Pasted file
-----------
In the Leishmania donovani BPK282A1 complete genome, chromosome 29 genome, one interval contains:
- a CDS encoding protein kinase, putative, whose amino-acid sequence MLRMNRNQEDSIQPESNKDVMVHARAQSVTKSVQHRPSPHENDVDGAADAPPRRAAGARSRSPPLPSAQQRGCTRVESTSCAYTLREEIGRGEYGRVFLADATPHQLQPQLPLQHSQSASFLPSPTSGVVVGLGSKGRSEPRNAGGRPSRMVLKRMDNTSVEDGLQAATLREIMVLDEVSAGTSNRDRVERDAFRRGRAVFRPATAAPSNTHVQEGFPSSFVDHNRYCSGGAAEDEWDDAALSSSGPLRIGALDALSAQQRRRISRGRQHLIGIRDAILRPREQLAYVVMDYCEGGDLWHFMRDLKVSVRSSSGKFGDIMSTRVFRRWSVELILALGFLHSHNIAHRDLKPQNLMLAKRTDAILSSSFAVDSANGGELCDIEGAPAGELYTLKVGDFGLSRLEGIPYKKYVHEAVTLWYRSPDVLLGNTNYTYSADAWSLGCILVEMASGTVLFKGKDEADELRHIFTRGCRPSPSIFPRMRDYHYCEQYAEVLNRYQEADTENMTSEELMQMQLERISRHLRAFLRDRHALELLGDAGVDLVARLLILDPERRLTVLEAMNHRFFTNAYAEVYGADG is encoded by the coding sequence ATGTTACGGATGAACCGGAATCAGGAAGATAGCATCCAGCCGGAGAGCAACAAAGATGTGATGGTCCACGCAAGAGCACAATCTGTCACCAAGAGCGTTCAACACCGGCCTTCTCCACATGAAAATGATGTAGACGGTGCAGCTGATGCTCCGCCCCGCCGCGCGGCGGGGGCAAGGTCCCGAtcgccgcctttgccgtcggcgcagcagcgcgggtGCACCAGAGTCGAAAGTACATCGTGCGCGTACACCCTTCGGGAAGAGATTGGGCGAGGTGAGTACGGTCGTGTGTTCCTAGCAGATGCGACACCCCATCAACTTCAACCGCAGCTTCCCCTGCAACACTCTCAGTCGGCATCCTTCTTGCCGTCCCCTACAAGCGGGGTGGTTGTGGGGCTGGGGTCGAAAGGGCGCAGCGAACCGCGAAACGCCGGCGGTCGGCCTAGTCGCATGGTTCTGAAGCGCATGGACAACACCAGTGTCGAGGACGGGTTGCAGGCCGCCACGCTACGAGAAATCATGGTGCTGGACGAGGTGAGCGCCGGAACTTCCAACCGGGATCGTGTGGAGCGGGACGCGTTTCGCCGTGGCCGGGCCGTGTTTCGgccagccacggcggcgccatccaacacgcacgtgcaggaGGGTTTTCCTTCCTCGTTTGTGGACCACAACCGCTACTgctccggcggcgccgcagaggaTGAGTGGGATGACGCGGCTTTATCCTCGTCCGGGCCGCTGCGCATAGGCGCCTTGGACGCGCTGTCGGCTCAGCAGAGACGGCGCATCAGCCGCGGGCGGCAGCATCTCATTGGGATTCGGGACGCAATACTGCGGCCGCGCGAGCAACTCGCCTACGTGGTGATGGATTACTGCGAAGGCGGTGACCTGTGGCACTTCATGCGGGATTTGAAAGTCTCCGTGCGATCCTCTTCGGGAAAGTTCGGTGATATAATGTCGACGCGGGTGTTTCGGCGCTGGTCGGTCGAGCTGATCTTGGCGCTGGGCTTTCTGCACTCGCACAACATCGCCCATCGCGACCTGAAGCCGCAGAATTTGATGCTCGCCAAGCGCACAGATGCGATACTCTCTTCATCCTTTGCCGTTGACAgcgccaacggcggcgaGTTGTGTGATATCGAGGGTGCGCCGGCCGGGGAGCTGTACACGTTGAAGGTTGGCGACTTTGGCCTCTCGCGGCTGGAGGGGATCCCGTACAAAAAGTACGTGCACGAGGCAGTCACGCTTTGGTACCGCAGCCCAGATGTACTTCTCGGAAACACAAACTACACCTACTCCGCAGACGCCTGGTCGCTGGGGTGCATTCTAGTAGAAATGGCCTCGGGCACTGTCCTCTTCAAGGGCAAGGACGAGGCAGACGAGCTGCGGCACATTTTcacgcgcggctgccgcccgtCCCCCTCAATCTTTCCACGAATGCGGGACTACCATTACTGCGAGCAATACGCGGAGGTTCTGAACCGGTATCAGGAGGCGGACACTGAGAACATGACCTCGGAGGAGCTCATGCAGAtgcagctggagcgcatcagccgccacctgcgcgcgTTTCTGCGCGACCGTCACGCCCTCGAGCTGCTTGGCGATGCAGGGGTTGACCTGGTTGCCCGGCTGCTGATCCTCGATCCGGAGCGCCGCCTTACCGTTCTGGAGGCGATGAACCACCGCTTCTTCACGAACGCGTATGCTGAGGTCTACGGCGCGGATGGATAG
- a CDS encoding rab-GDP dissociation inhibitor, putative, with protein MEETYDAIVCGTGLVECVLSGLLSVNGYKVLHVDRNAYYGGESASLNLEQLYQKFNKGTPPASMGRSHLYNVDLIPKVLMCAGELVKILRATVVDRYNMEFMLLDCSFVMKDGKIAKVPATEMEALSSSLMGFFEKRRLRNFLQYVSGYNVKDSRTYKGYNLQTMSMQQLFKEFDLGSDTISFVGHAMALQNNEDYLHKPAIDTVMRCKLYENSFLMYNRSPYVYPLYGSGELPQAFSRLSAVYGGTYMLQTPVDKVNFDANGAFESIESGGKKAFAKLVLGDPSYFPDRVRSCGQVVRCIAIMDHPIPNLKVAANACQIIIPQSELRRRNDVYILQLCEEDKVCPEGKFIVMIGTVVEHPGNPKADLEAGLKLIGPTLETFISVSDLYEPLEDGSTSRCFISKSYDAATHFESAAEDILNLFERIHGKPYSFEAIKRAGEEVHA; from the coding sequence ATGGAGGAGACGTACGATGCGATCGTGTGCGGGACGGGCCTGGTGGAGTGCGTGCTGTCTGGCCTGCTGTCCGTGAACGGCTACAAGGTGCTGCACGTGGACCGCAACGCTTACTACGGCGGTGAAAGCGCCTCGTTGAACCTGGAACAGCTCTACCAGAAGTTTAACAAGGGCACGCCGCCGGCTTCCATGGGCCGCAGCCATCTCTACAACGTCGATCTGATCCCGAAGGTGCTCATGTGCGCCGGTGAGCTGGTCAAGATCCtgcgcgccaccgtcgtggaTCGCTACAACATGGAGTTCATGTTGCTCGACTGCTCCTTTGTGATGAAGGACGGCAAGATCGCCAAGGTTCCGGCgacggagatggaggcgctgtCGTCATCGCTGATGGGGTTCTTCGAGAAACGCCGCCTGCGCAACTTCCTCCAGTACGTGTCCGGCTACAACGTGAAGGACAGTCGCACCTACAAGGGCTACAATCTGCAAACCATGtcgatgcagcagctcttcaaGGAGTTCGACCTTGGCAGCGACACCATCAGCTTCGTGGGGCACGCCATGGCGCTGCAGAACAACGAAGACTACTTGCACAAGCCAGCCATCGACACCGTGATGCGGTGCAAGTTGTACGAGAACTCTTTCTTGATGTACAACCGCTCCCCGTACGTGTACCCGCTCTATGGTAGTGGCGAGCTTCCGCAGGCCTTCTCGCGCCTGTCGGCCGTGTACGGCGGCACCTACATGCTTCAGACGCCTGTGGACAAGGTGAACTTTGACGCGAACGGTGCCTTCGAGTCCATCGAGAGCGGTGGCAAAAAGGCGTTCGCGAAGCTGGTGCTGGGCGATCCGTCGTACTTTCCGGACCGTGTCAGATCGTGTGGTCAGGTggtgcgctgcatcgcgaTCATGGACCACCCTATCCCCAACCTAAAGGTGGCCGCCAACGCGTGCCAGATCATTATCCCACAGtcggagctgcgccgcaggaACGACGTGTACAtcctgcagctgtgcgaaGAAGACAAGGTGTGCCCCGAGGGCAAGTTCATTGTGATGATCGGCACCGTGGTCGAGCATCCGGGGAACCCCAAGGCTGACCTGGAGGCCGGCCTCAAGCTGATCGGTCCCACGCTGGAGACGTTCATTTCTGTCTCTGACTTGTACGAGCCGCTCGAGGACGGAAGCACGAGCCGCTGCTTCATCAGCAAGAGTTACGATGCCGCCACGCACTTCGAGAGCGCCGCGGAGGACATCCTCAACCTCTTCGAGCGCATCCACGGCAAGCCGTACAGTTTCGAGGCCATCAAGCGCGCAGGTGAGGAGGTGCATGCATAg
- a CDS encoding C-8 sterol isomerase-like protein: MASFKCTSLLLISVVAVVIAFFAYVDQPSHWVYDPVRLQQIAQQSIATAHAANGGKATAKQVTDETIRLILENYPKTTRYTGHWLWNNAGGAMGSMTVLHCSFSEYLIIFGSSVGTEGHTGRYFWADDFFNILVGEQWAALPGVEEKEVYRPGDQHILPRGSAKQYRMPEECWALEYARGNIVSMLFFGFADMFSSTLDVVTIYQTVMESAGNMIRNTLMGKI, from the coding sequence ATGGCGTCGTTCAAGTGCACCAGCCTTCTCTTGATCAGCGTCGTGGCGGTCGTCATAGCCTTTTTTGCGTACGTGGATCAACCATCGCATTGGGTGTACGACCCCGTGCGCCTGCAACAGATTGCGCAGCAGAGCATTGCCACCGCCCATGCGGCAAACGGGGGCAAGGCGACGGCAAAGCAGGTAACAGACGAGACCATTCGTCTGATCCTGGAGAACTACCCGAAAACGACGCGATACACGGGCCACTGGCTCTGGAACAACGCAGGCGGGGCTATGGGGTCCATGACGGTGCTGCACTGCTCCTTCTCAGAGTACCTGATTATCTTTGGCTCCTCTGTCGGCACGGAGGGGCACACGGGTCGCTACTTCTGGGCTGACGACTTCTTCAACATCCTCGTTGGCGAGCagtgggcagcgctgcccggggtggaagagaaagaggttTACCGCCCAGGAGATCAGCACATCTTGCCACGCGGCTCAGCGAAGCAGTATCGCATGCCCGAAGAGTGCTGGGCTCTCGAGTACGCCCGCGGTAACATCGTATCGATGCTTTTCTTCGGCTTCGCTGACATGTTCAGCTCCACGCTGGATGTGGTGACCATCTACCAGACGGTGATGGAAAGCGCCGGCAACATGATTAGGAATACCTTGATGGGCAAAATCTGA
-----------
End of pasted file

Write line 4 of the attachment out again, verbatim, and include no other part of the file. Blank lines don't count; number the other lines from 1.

- a CDS encoding C-8 sterol isomerase-like protein: MASFKCTSLLLISVVAVVIAFFAYVDQPSHWVYDPVRLQQIAQQSIATAHAANGGKATAKQVTDETIRLILENYPKTTRYTGHWLWNNAGGAMGSMTVLHCSFSEYLIIFGSSVGTEGHTGRYFWADDFFNILVGEQWAALPGVEEKEVYRPGDQHILPRGSAKQYRMPEECWALEYARGNIVSMLFFGFADMFSSTLDVVTIYQTVMESAGNMIRNTLMGKI, from the coding sequence ATGGCGTCGTTCAAGTGCACCAGCCTTCTCTTGATCAGCGTCGTGGCGGTCGTCATAGCCTTTTTTGCGTACGTGGATCAACCATCGCATTGGGTGTACGACCCCGTGCGCCTGCAACAGATTGCGCAGCAGAGCATTGCCACCGCCCATGCGGCAAACGGGGGCAAGGCGACGGCAAAGCAGGTAACAGACGAGACCATTCGTCTGATCCTGGAGAACTACCCGAAAACGACGCGATACACGGGCCACTGGCTCTGGAACAACGCAGGCGGGGCTATGGGGTCCATGACGGTGCTGCACTGCTCCTTCTCAGAGTACCTGATTATCTTTGGCTCCTCTGTCGGCACGGAGGGGCACACGGGTCGCTACTTCTGGGCTGACGACTTCTTCAACATCCTCGTTGGCGAGCagtgggcagcgctgcccggggtggaagagaaagaggttTACCGCCCAGGAGATCAGCACATCTTGCCACGCGGCTCAGCGAAGCAGTATCGCATGCCCGAAGAGTGCTGGGCTCTCGAGTACGCCCGCGGTAACATCGTATCGATGCTTTTCTTCGGCTTCGCTGACATGTTCAGCTCCACGCTGGATGTGGTGACCATCTACCAGACGGTGATGGAAAGCGCCGGCAACATGATTAGGAATACCTTGATGGGCAAAATCTGA